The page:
If ever there was a television series to sincerely earn the numbingly overused adjective “mindfuck,” it’s David Lynch’s “Twin Peaks” — but “Legion” is giving it a run for its money. Noah Hawley’s surrealist nightmare is unlike anything else on television, a feat made doubly impressive given that the Marvel series categorically aligns with one of peak TV’s biggest trends (superhero stories), and its second season has to follow up the most magnificent mindfuckery yet put to the small screen.
No, Season 2 of the FX original doesn’t upend the status quo the way “The Return” did in 2017, and yes, “Legion” has been compared to “Twin Peaks” before — there’s even an image in the new episodes (a character, really) that seems directly inspired by Lynch’s landmark eighth episode, but it’s purely coincidental (much like the Carrie Coon connection Hawley stumbled into on “Fargo”). What the first four episodes do instead of subverting expectations is refine what’s already been built. Hawley and his team of writers hone their storytelling methods, making for a trip that offers more guidance along the way without losing its gloriously bonkers spirit.
Without spoiling what’s to come, the story picks up some time after the finale’s post-credits cliffhanger. Much has changed for David (Dan Stevens) and the rest of his team. The former residents of Summerland are now housed at Division III, a well-funded government organization created to defend against what people saw as “the new mutant threat.” Run by Admiral Fukuyama with Clark (Hamish Linklater) also high in the ranks, Division III is the “tip of the spear” against evil mutants. Before, they were coming after David. Now they’re working with him.
Why? Farouk is still on the loose, still inhabiting Oliver’s (Jemaine Clement) body. And he must be stopped. Division III sees their mission simply: Find Oliver, kill Farouk, and don’t let things get any worse than they already are. But there’s a mysterious new threat that’s stealing David’s attention, for better or for much, much worse.
The plot itself can be boiled down simply, but “Legion’s” story is anything but. Digging deeper into the rabbit hole started in Season 1, “Legion” divides reality from surreality, sanity from insanity, and control from chaos. There’s an unreliable narrator turned inside out and a puzzle structure that’s reworked from thriller to character study at the drop of a turntable’s needle. There’s an actual narrator voiced by a beloved TV star (from a prestige TV show that’s name certainly fits “Legion’s” crazypants theme). There are animated parables, talking cats, and a minotaur in a doggy wheelchair that’s a recurring character.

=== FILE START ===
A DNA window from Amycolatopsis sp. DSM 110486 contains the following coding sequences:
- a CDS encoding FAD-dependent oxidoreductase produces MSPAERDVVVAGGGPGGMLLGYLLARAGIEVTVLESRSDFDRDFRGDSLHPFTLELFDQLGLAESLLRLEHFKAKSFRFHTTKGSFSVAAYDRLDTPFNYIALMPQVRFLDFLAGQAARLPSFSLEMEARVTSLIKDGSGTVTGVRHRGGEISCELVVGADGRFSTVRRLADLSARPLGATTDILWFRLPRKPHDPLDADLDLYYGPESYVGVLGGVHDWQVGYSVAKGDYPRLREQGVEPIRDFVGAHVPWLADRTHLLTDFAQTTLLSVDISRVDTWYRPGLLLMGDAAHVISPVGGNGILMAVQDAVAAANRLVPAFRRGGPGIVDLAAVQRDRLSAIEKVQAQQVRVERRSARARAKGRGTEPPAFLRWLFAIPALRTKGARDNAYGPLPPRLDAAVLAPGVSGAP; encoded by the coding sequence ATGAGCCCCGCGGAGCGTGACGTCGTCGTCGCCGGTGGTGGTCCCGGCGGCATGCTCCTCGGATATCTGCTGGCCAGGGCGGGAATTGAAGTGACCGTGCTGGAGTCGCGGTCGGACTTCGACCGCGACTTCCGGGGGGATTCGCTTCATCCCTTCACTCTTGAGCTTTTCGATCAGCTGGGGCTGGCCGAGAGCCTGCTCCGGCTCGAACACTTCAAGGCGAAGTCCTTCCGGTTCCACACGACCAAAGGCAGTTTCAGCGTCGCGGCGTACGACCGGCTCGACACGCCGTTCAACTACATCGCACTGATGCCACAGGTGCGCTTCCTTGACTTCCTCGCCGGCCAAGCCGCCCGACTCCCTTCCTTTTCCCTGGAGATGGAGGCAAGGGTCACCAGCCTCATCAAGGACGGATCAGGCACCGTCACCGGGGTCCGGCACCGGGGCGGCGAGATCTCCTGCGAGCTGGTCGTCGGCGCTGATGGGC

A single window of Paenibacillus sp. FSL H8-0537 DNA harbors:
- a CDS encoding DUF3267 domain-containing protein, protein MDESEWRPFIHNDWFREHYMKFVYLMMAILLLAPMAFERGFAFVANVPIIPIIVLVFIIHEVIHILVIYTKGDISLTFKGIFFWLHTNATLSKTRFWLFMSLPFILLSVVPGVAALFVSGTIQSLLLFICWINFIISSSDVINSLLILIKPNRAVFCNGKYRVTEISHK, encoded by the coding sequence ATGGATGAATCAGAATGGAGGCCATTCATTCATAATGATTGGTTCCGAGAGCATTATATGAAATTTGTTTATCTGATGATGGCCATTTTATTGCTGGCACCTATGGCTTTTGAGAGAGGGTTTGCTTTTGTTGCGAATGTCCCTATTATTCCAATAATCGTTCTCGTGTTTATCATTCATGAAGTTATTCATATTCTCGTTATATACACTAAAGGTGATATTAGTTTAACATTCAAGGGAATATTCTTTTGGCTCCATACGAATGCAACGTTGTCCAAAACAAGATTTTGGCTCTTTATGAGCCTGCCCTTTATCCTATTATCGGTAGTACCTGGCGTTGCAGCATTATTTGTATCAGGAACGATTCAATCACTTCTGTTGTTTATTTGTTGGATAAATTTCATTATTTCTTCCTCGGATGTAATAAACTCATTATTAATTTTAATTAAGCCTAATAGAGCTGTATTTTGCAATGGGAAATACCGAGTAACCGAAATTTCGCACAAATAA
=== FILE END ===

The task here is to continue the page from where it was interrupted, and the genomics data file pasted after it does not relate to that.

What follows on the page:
… and yes, there is another toe-tapping dance number that’ll drive fans wild. Hawley isn’t messing with your head for the hell of it. OK, maybe he is, but there’s still a purpose behind it. Much like Lynch used sound and style to evoke a uniquely mesmerizing alternate reality, Hawley went all-in on constructing a dreamlike world for his second serialized creation. Chasing that whirlwind of visuals, music, and an overall visceral experience muddled things up a bit toward the end of the first season, but the story is clearer midway through Season 2 and the roots are stronger: What began as a love story remains one, and Hawley takes a more active interest in exploring his characters, beyond and including David and Syd (Rachel Keller).
Season 2 is overflowing with madness — that experience remains part of the purpose — but it’s delightfully self-aware. The aforementioned dance-off is only one of the many fun (and funny) moments carefully planted to break up the intensity. If last year was a horror show with a yellow-eyed demon as the monster under your bed, this year’s monsters are out and being hunted. Hawley’s team trades a few frights for a few chuckles and comes out better for it.
If there’s a flaw to “Legion’s” batshit, beautiful world-building, it’s that it can be difficult to gauge consequences. When it feels like anything and everything can happen, how does the viewer know when one action carries more permanence than the rest? If an arm is suddenly sticking out of a character’s chest, how is the audience to tell if that’s more concerning than a dozen people exploding or our hero being trapped inside a tiny floating ball? When such questions arise, “Legion” can overwork itself to make the implications clear. But that cycle is more like a speedbump, largely smoothed over by Episode 4.
The new episodes may not start off with the bang of the series premiere, but that first episode is still a doozy. What comes in its wake shows some improved creative discipline without losing the excitement that drives an unrestrained endeavor like this one. Lynchian if not Lynch, “Legion” will still leave your mind and body more than satisfied. Both will be waltzing long into the night.
“Legion” Season 2 premieres Tuesday, April 3 at 10 p.m. ET on FX.